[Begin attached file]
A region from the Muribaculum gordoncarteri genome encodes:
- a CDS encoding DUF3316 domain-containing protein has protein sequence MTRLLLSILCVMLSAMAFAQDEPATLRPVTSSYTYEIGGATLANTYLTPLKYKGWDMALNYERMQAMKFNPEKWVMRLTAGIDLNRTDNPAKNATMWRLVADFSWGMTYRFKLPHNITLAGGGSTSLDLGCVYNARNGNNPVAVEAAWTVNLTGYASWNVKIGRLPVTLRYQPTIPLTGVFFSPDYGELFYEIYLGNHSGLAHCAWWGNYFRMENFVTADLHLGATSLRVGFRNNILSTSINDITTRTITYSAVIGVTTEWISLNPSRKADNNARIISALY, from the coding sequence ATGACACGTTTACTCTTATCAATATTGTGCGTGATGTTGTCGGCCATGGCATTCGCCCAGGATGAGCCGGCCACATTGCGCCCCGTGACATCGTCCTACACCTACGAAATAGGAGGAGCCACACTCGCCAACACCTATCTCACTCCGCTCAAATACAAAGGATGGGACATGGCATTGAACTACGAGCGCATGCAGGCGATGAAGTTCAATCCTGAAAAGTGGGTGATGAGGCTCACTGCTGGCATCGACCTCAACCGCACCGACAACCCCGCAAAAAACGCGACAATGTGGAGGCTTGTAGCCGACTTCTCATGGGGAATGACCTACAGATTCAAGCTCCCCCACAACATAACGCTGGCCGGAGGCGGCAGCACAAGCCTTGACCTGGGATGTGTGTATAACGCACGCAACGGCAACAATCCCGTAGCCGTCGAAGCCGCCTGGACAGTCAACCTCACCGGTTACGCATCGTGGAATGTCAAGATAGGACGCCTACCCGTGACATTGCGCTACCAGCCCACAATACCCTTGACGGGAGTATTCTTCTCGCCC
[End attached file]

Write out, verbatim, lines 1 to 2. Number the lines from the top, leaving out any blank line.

A region from the Muribaculum gordoncarteri genome encodes:
- a CDS encoding DUF3316 domain-containing protein has protein sequence MTRLLLSILCVMLSAMAFAQDEPATLRPVTSSYTYEIGGATLANTYLTPLKYKGWDMALNYERMQAMKFNPEKWVMRLTAGIDLNRTDNPAKNATMWRLVADFSWGMTYRFKLPHNITLAGGGSTSLDLGCVYNARNGNNPVAVEAAWTVNLTGYASWNVKIGRLPVTLRYQPTIPLTGVFFSPDYGELFYEIYLGNHSGLAHCAWWGNYFRMENFVTADLHLGATSLRVGFRNNILSTSINDITTRTITYSAVIGVTTEWISLNPSRKADNNARIISALY, from the coding sequence ATGACACGTTTACTCTTATCAATATTGTGCGTGATGTTGTCGGCCATGGCATTCGCCCAGGATGAGCCGGCCACATTGCGCCCCGTGACATCGTCCTACACCTACGAAATAGGAGGAGCCACACTCGCCAACACCTATCTCACTCCGCTCAAATACAAAGGATGGGACATGGCATTGAACTACGAGCGCATGCAGGCGATGAAGTTCAATCCTGAAAAGTGGGTGATGAGGCTCACTGCTGGCATCGACCTCAACCGCACCGACAACCCCGCAAAAAACGCGACAATGTGGAGGCTTGTAGCCGACTTCTCATGGGGAATGACCTACAGATTCAAGCTCCCCCACAACATAACGCTGGCCGGAGGCGGCAGCACAAGCCTTGACCTGGGATGTGTGTATAACGCACGCAACGGCAACAATCCCGTAGCCGTCGAAGCCGCCTGGACAGTCAACCTCACCGGTTACGCATCGTGGAATGTCAAGATAGGACGCCTACCCGTGACATTGCGCTACCAGCCCACAATACCCTTGACGGGAGTATTCTTCTCGCCC